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I'm just going to go over our basic roadwork keep. Just the exercise regime, you can figure out what you want to feed
and which supplies you're gonna use on your own! You don't need a bike, flirtpole, springpole, etc....only equipment
that is ESSENTIAL is: a good harness, a 10ft, and a 50+ft lead, weight pull harness, some chains, and a good set of
legs, he he. Please keep in mind that this keep is not for the lazy bastard, and it's not for the dogman with only a few
hours a day to spare. Its a very draining keep, but is extremely rewarding in the end.
I understand that people work their dogs in different environments (city/country), so common sense and improvisational
skills will be needed in great abundance! But no matter where you work your dogs, the common goal is to fill the dog
with enough air, and put enough strength on him to get the job done.
This will be a 6-week program, with a 2-week pre keep:
Week 1) using a good harness walk the dog out for about 1 hr a day..checking the pads regularly. Try to keep him at a
decent clip, maybe 3-4 mph. (you can do a little flirt pole work, I don't suggest more than a few minutes per session
2-3x a week, and make sure its on a surface that wont tear his pads up). We do this for 6 days of the 1st week if there
are no problems with the pads. The 7th day he gets about a 30 min walk. After each workout, we like to rub the dogs
down from the nose, down to the toes, a 20 min rubdown does more for that dog than most people think.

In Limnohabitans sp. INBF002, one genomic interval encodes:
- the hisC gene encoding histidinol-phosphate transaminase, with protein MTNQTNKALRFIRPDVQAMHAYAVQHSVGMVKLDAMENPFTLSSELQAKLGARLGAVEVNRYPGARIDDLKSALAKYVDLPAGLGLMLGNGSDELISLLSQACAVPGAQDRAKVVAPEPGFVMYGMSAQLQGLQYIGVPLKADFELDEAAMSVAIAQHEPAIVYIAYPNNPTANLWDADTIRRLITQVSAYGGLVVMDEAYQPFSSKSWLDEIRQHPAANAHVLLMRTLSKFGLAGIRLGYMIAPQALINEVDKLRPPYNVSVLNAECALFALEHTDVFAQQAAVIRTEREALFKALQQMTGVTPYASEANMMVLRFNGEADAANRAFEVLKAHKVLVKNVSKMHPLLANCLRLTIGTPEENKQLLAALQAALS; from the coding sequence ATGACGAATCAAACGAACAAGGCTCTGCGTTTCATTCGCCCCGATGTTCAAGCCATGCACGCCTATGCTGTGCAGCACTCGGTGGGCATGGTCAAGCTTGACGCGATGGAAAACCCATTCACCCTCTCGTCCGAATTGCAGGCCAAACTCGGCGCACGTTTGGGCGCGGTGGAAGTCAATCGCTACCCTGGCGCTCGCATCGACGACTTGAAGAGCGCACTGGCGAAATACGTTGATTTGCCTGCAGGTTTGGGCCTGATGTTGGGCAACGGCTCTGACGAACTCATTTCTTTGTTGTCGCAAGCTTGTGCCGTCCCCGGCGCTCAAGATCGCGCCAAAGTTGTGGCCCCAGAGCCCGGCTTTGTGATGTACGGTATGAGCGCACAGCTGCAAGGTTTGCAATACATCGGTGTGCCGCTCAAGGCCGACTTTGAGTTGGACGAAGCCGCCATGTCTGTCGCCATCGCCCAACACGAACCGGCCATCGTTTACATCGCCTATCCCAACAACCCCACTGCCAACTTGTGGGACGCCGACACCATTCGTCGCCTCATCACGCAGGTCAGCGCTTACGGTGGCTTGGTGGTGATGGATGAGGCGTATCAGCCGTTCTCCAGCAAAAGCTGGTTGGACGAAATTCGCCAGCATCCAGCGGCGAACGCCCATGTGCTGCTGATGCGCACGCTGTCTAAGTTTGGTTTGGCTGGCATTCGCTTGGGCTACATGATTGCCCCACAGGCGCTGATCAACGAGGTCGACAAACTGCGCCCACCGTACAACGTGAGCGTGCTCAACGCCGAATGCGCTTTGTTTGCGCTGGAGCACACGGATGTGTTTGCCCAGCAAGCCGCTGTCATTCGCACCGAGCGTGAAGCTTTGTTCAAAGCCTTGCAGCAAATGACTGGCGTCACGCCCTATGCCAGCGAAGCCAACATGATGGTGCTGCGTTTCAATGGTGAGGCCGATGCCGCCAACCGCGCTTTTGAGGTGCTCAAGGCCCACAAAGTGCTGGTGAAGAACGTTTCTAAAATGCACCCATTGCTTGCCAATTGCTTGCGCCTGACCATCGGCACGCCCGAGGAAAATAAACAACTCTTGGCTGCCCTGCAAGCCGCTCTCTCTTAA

Week 2) same as week 1, but we increase the time of the walks to 1.5 hrs a day. This is nothing for the dog....he's just
loosening up and his pads are getting tougher. You're also creating a special bond with the dog while you're walking
along....talking to him, building trust, BECOMING A TEAM.
Week 3) Day 1- give the dog about a 30 min walk at a moderate pace, then get yourself to a place where you can hook
up the long lead to him and let him do some sprints. ball work if he'll do it, or maybe he'll chase some small game if
they're around. a little flirt pole work LOW TO THE GROUND will work well here also...its important that you get
him to open up. After about 15-30 min of some serious playing I'll continue the walk for another hour, then bring him
home for his rubdown and feed.
Day 2- got your weight pull harness ready?? walk the dog out for about at least 20 minutes, making sure he's empty,
then hook him up to the weight pull harness with a 5-10 LB chain on the end (depending on the size and strength of
the dog) and get him moving at a good pace for about 30 min, which is equivalent to a bout 2 miles or so, give or
take...now you're ready to take the weight off, and finish up with a cool down walk for about 1 hr. a warm bath and
a good rubdown is how I like to end day 2.... and don't forget to rubdown the dog too. LOL
Day 3- dog should be ready for some work when you go out to greet him. Get your walking shoes on cause its 2 hrs
at a fast walk today. Also you might throw in 15 min or so of some ball work
Day 4- same as day 3 minus the ball work
Day 5- same as day 2 with a little flirt pole to start the day
Day 6- rest day, 20 min walk out.
Day 7-(new cycle)
Each week I will increase the walking time by 1 hr, so by peak week I will be up to 4-5 hrs of walking, which is
equivalent to about 15-20 miles. I will keep the 15-30 min of "playing" the same, and the 2 miles or so of weight
pull stays the same thru-out the keep. I will cycle down on the work once we reach our peak, and the dog will have
its last day of real work 1 week out...from 6 days out to 4 days out, all he's doing is some light hand walking....
dialing in his feed appropriately. 3 days out till the weight pull only time he's going out, is to empty. *** Thru out
the whole keep, its IMPERATIVE to monitor your dogs pads CONSTANTLY.
I will try and start out the dog on a 6 on 1 off cycle, or maybe a 5-1, but this is just an outline. I have to take